She serves on the school board for the Creede School District, where she advocates for programs such as graphic design and auto mechanics.
She’s an EMT, which means her road gets plowed when it’s snowy, which is often when you live above 8,800 feet.
And Wintz is the clerk and recorder in Mineral County, where the courthouse in Creede is about to be renovated and the operations moved to the mostly vacant Bulldog Mine office above town.
Not that Wintz hasn’t tried to find something right in the heart of Creede. Surely someone can accommodate her tiny, tiny, office for about, oh, 15 months. She worries that customers who need a new license plate or to file a document will find the new location inconvenient.
On top of this, Wintz takes a spin class in the mornings to help clear her mind.
As for the renovation, the library already has agreed to take her office plants during that time, although they’re not sure all of them will fit.
“We have more plants than people in this courthouse,” Wintz said.
Colorado Secretary of State Wayne Williams had visited before — although Joan Roberts was a staffer back then and not the clerk, a job she was appointed to last year.
Hinsdale County is tiny — its population in 2015 was 774.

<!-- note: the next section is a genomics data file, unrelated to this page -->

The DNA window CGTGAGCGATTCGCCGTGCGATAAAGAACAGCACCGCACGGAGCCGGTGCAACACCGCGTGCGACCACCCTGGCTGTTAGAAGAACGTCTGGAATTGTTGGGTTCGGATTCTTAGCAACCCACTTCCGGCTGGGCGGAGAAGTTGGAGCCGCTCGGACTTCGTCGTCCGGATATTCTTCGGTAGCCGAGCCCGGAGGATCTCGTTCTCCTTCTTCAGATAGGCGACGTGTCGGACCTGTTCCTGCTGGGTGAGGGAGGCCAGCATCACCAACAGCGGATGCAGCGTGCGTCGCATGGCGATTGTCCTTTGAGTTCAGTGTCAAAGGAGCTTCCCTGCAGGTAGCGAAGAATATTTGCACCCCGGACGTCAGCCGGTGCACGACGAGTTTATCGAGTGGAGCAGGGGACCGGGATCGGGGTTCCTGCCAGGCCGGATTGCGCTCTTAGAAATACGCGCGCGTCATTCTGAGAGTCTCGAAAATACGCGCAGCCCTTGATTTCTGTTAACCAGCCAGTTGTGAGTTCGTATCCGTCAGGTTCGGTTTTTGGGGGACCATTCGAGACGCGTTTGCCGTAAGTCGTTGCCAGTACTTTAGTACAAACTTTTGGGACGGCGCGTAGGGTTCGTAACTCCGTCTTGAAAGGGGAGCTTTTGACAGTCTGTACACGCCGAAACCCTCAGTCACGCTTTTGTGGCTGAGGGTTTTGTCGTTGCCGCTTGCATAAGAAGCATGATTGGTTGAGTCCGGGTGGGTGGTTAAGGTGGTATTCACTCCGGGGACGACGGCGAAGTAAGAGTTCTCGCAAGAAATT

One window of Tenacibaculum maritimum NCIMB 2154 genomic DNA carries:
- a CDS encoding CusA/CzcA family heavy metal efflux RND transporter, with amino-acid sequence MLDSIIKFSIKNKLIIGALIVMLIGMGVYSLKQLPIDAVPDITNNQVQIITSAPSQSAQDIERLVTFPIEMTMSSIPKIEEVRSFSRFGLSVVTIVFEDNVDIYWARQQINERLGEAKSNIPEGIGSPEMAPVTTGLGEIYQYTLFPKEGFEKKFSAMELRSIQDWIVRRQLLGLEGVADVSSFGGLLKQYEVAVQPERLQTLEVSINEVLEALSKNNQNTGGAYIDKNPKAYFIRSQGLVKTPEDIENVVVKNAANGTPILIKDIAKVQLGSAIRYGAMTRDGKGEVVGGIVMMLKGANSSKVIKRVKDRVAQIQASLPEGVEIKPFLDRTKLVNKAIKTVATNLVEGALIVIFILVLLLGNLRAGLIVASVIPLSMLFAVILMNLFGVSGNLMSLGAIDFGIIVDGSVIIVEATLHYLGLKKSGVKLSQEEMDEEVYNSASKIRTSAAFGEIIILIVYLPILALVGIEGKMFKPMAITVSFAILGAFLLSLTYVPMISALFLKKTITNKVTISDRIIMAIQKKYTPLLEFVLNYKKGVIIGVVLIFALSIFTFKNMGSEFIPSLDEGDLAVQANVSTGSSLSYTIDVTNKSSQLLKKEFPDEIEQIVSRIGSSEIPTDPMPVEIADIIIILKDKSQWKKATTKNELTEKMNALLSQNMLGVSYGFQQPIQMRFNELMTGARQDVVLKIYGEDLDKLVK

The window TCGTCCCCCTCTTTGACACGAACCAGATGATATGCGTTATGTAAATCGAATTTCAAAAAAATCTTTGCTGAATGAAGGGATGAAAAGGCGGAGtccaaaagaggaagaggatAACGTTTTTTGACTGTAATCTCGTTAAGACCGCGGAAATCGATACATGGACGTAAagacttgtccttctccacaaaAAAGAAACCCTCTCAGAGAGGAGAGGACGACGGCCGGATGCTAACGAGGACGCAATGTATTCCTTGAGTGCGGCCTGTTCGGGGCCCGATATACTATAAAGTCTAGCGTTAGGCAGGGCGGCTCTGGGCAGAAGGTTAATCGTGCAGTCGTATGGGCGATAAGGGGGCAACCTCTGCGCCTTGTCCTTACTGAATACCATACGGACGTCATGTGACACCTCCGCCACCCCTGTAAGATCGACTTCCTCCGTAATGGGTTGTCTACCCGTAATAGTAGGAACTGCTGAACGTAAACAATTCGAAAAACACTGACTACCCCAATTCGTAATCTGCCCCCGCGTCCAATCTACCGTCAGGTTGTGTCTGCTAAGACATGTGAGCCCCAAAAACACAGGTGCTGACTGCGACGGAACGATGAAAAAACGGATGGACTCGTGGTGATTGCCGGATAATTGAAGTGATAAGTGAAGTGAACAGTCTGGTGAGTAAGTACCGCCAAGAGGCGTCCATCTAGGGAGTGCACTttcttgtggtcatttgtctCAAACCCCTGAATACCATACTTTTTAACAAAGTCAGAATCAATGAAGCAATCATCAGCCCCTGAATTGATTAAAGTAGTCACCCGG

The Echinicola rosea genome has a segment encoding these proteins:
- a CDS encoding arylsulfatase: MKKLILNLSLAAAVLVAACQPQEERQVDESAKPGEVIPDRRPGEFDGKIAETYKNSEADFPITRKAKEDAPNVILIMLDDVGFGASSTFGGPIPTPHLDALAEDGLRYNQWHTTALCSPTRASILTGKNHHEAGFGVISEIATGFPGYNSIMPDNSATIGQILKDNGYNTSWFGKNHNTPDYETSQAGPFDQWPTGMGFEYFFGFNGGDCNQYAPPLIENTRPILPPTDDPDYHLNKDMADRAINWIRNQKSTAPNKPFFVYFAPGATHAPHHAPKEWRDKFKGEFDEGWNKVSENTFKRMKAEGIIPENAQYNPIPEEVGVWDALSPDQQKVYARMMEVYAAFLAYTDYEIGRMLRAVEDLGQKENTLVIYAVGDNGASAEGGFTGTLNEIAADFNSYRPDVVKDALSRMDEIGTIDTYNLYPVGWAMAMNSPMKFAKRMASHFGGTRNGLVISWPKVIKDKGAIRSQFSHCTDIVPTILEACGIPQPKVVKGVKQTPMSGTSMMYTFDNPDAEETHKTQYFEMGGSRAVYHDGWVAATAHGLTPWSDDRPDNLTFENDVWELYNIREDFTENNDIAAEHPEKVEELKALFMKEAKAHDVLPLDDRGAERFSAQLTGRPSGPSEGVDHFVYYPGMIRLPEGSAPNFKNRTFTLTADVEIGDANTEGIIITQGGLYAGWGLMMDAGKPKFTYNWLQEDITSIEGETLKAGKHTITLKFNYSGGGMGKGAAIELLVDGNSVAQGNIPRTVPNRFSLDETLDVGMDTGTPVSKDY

And Roberts prefers it that way. She and her husband honeymooned in the area 30 years ago and liked it so much she cried all the back to California, where she had grown up in Thousand Oaks. They sold their house and moved to Hinsdale County without jobs or a place to live.
Secretary of State Wayne Williams paid a visit to Del Norte, the county seat of Rio Grande County, to meet with Clerk Cindy Hill last week.
She and Williams spoke about the launch of two statewide voter registration campaigns, UChooseCO and Yo Decido. Hill says that she is very excited about the launch of these campaigns because it will help the public be informed.
“I always say that you have a right to be informed but, it is your responsibility to be informed,” Hill said.
She said a number of questions have come up about the election but are the usual inquiries that come up at every election, such as, “How can you open the ballots we send in without knowing who it came from?” Now they’re asking, “How are the new primaries going to work?” The UChooseCO campaign is designed to educate unaffiliated voters that while they can participate in the primary, if they get both the Republican and Democratic ballot mailed to them they can only vote.
There are eight employees who work in the clerk and recorder’s office and they handle everything from elections to recording to motor vehicle registrations. Hill has worked in the office for 16 years and has been clerk since 2011. She is running for re-election this November.
“We always enjoy Secretary Williams coming to see us,” Hill said. “It was nice to have him in.”
Two Colorado politicians who are unaffiliated appealed Tuesday to other unaffiliated voters to get involved in the June 26 primary election and help choose which Democratic and Republican hopefuls will be on the ballot in November.